Extended first-year programs to enhance ‘full Northwestern experience’

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Susan Du/Daily Senior Staffer

Peer advisers cheer as the class of 2017 enters Deering Meadow during Welcome Week. New programming changes will extend the first year experience beyond new student orientation.

Jeanne Kuang, Assistant Campus Editor

New Student and Family Programs selected its inaugural First-Year Student Task Force on Tuesday, expanding its efforts to maintain a welcoming and engaging campus community beyond Wildcat Welcome.

The initiative, which drew 60 applications, consists of 25 students from all six undergraduate schools, mostly in their first year, said Joshua McKenzie, director of the first year experience. The students will meet every other week to research the Northwestern community, discuss campus issues and student concerns and work with McKenzie to suggest ways to address them in the future.

McKenzie said the program will help first-year students “have a better start at Northwestern.”

“They’re doing a lot of conversations within themselves, research within the community,” he said. “We’re going to be taking some time to chat a little bit about what their experiences are so far, and going ahead and defining some issues and challenges and successes. Then we can move forward in a more knowledgeable way.”

The First-Year Student Task Force marks a shift in focus for New Student and Family Programs, whose activities previously emphasized helping incoming students the summer before their arrival and culminated in Wildcat Welcome.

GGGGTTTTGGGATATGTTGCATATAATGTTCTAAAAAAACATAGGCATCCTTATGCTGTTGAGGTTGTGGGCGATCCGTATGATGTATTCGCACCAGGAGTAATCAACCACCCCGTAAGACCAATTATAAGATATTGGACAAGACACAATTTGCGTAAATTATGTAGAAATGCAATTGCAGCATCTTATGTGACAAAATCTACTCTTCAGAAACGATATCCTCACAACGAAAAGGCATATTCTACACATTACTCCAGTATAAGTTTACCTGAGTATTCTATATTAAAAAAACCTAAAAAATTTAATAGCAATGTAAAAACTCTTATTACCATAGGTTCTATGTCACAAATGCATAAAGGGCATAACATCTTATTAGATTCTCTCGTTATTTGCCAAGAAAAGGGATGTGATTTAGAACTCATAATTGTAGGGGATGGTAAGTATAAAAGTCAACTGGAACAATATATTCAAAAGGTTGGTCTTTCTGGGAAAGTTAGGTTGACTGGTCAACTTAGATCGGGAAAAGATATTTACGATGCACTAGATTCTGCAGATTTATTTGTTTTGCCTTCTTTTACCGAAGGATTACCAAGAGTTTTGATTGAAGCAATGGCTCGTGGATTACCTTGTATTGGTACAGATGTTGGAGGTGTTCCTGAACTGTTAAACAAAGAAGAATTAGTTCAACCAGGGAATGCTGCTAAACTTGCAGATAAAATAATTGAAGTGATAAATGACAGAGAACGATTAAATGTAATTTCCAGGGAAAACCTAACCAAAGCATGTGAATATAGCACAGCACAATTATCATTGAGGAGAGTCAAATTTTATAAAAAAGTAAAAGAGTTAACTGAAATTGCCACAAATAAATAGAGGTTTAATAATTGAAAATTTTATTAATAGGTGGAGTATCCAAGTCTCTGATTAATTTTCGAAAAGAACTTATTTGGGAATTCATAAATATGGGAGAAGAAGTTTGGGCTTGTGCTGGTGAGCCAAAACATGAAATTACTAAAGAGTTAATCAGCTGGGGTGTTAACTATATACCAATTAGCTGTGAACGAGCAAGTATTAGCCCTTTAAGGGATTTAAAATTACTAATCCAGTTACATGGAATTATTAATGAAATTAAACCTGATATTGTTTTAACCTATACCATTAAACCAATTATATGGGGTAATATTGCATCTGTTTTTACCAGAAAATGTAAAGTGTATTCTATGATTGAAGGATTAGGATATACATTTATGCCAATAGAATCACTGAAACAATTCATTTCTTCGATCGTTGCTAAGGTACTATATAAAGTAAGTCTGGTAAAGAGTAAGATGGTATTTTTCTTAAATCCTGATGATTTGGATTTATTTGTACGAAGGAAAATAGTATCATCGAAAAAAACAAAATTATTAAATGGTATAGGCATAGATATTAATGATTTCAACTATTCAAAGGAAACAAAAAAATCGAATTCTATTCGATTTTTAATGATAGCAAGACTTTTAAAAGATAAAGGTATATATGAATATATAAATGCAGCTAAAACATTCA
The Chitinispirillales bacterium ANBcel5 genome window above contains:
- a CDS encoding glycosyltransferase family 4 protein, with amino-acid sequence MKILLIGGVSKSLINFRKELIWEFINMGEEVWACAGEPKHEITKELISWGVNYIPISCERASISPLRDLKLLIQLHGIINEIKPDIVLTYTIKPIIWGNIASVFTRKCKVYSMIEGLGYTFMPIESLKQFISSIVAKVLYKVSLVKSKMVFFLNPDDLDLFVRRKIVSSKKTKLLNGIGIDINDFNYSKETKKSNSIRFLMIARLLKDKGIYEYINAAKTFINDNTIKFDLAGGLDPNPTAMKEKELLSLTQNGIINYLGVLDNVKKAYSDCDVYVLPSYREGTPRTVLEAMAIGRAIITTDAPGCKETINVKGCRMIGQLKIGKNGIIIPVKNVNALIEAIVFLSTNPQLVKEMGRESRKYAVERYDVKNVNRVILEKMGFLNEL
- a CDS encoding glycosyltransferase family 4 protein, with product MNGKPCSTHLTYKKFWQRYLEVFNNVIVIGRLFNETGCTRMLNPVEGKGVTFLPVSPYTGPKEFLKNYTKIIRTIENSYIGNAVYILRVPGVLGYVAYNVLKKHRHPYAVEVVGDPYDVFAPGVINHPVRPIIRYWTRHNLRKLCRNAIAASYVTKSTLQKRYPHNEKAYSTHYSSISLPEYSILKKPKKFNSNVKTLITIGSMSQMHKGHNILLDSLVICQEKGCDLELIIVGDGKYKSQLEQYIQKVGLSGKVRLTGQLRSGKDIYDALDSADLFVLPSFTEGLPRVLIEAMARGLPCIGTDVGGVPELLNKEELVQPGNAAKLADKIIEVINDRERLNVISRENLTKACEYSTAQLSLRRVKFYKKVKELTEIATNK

“At the end of that, historically we’ve said, essentially, ‘Good luck, goodbye and hopefully the rest of the year turns out well,'” McKenzie said. “But as you know, transition isn’t magically solved in seven days of programming.”

Now, he said, the office wants to implement more programs for first-year students throughout the year. McKenzie’s title, formerly assistant director of New Student and Family Programs, was changed this year to associate director of New Student and Family Programs and director of the first year experience to reflect his office’s new goals

Another way the office plans to enhance the first-year experience is through the yearlong pilot program, IGNITE. Peer adviser groups numbering 500 new students — a quarter of the class — and representing all six undergraduate schools were chosen to participate in the program, which is mandatory for the selected students.

McKenzie said the office plans to expand the program to the entire class of 2018.

The students will be part of small groups of 12 to 15 students led by a PA. They will meet periodically and participate in discussions that McKenzie said will focus on “peer-to-peer learning.” IGNITE programs will also include larger events such as trips to Chicago, and students are encouraged to attend campus events such as plays or speakers, with prize drawings as incentives.

“We want to do what we do well during Wildcat Welcome throughout the school year,” McKenzie said.

Weinberg senior Lauren Sadowsky, director of first-year initiatives within the Wildcat Welcome Board of Directors, said IGNITE connects “new students to people on campus, to campus resources and to one another.”

She said she hopes the program will also have a trickle effect and encourage all new students to be more interested in a diverse range of campus events for the “full Northwestern experience.”

Medill freshman Karen Gwee is one of the students whose PA group was selected for IGNITE. Gwee said she initially felt pressured into participating in a program she did not volunteer for but is interested in meeting new people through the IGNITE small groups.

“During Wildcat Welcome, I only hung out with my PA group, which is only Medill freshmen, so I guess I’ll get to meet people from Weinberg, from McCormick, from SESP,” she said.

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